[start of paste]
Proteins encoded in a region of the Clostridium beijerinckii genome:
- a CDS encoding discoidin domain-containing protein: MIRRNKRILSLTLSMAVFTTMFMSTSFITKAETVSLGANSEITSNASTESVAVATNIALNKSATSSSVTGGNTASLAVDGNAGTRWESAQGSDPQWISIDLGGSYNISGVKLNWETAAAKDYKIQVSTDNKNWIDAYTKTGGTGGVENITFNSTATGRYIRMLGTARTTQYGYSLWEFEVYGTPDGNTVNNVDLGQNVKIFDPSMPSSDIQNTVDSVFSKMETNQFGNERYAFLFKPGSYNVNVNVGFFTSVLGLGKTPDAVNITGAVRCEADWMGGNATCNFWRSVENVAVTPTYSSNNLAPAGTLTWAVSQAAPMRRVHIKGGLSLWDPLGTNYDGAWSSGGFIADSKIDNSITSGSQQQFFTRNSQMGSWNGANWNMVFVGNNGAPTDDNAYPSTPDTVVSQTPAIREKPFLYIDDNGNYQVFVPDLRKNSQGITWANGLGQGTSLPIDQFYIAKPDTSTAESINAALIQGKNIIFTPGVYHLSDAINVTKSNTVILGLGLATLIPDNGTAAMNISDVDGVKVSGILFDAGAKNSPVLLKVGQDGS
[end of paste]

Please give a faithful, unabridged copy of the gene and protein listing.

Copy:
Proteins encoded in a region of the Clostridium beijerinckii genome:
- a CDS encoding discoidin domain-containing protein: MIRRNKRILSLTLSMAVFTTMFMSTSFITKAETVSLGANSEITSNASTESVAVATNIALNKSATSSSVTGGNTASLAVDGNAGTRWESAQGSDPQWISIDLGGSYNISGVKLNWETAAAKDYKIQVSTDNKNWIDAYTKTGGTGGVENITFNSTATGRYIRMLGTARTTQYGYSLWEFEVYGTPDGNTVNNVDLGQNVKIFDPSMPSSDIQNTVDSVFSKMETNQFGNERYAFLFKPGSYNVNVNVGFFTSVLGLGKTPDAVNITGAVRCEADWMGGNATCNFWRSVENVAVTPTYSSNNLAPAGTLTWAVSQAAPMRRVHIKGGLSLWDPLGTNYDGAWSSGGFIADSKIDNSITSGSQQQFFTRNSQMGSWNGANWNMVFVGNNGAPTDDNAYPSTPDTVVSQTPAIREKPFLYIDDNGNYQVFVPDLRKNSQGITWANGLGQGTSLPIDQFYIAKPDTSTAESINAALIQGKNIIFTPGVYHLSDAINVTKSNTVILGLGLATLIPDNGTAAMNISDVDGVKVSGILFDAGAKNSPVLLKVGQDGS